breast-fed


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ThesaurusAntonymsRelated WordsSynonymsLegend:
Adj.1.breast-fed - (of an infant) fed milk from the mother's breast
bottle-fed - (of an infant) given milk from a bottle
Translations

breast-fed

[ˈbrestfed] ADJcriado a pecho

breast-fed

[ˈbrɛstˌfɛd] adjallattato/a al seno
References in periodicals archive ?
Studies have shown that babies who are breast-fed are less likely to be obese in later life and gain protection against conditions like asthma, eczema and chest infections.
The average CPTSD-RI score was 18 among those who had been breast-fed (corresponding to "mild" PTSD according to standard interpretations of this measure) and 25 among children who had not been breast-fed (corresponding to "moderate" PTSD).
Experts say the only reason breast-fed babies are brighter is because their mums are clever.
The United Nations Children's Fund said the previous record was held by the City of Berkeley, California, where 1,135 mothers simultaneous breast-fed babies for a minute on Aug.
Breast-fed children, however, when compared to formula-fed children, had an advantage in terms of quality of movements, fluency, and cognitive development tests at 18 and 42 months of age and at 6 years of age, despite a higher PCB exposure from breast milk.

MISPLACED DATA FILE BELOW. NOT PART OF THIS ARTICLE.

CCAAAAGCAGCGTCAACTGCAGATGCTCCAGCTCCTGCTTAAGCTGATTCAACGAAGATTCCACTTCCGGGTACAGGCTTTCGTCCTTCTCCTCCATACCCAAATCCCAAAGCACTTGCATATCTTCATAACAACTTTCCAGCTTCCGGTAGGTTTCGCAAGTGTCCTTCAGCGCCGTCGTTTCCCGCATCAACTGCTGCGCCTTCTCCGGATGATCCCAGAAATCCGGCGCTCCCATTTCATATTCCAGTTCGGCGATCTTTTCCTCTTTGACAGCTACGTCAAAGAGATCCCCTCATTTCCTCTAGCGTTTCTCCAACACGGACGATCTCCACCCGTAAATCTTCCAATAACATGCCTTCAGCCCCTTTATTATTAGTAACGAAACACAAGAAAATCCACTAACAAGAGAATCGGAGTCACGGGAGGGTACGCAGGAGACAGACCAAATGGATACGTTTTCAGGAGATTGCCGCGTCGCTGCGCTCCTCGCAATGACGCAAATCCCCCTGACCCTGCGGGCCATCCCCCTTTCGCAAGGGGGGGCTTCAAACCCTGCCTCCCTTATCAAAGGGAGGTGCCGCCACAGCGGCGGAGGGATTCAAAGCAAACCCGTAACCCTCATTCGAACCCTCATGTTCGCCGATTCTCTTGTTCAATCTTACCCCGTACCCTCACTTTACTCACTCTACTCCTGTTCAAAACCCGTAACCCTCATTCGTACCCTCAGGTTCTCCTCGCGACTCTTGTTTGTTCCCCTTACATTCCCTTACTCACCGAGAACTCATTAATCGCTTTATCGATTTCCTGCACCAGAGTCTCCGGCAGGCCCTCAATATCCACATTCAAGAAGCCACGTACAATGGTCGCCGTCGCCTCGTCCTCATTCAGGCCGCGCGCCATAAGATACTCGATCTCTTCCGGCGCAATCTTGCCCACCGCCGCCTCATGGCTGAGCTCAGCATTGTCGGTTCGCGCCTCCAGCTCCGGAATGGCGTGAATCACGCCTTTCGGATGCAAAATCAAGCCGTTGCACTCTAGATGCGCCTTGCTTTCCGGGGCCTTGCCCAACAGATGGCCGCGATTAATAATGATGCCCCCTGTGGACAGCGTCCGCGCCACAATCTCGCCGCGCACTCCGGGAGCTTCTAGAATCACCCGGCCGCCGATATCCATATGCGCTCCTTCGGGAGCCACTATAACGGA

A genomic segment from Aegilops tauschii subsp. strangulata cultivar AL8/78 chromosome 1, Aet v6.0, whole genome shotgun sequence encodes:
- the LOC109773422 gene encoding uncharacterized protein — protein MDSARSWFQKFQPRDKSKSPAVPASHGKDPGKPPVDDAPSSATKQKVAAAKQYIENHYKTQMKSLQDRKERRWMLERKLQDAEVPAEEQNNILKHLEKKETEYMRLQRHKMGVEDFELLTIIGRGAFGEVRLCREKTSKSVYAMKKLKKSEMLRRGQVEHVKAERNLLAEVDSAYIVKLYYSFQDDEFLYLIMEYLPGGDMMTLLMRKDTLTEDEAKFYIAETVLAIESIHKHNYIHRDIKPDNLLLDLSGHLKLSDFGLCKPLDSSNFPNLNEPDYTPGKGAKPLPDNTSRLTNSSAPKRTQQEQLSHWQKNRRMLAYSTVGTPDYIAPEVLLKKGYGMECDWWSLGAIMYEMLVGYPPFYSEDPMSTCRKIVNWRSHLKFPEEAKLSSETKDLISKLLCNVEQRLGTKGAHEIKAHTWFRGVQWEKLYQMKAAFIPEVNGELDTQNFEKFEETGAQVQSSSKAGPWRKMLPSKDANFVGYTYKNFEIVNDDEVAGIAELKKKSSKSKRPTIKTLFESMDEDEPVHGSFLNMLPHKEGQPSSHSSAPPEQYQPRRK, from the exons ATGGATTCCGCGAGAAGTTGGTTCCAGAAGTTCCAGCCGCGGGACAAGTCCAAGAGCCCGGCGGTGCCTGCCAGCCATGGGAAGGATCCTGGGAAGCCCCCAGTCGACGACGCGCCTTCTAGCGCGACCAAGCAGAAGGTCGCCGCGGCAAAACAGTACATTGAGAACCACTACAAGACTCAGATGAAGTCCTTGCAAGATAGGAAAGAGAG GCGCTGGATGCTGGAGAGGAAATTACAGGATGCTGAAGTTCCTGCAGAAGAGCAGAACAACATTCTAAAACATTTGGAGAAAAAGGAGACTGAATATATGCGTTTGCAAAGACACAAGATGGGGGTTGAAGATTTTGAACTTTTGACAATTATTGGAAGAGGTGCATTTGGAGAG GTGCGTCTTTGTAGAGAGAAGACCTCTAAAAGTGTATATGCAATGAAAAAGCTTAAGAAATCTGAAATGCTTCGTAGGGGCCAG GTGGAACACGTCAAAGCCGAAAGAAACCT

A GROUP dedicated to helping new mums is looking for women who have breast-fed their children.
Margarite Wierma, who is organising the Sure Start project in Ely, said: 'About three generations of knowledge of breast-feeding have been lost from when mums naturally breast-fed their children.
Beyond the vital bonding experience breast-feeding provides, the health benefits are encouraging: Reduced illness and infections, plus increased life expectancy among breast-fed babies.
The list of benefits for breast-fed babies includes everything from a raised IQ to a stronger immune system to less obesity later in life.
Other cultural barriers that make women think their babies cannot be breast-fed must also be broken.
Further research needs to be conducted to learn how, if at all, silicone could affect children who have been breast-fed by mothers with breast implants.
The study described in The Lancet article, was designed to evaluate the neurological development of full-term breast-fed infants versus formula-fed infants born between 1975 and 1979.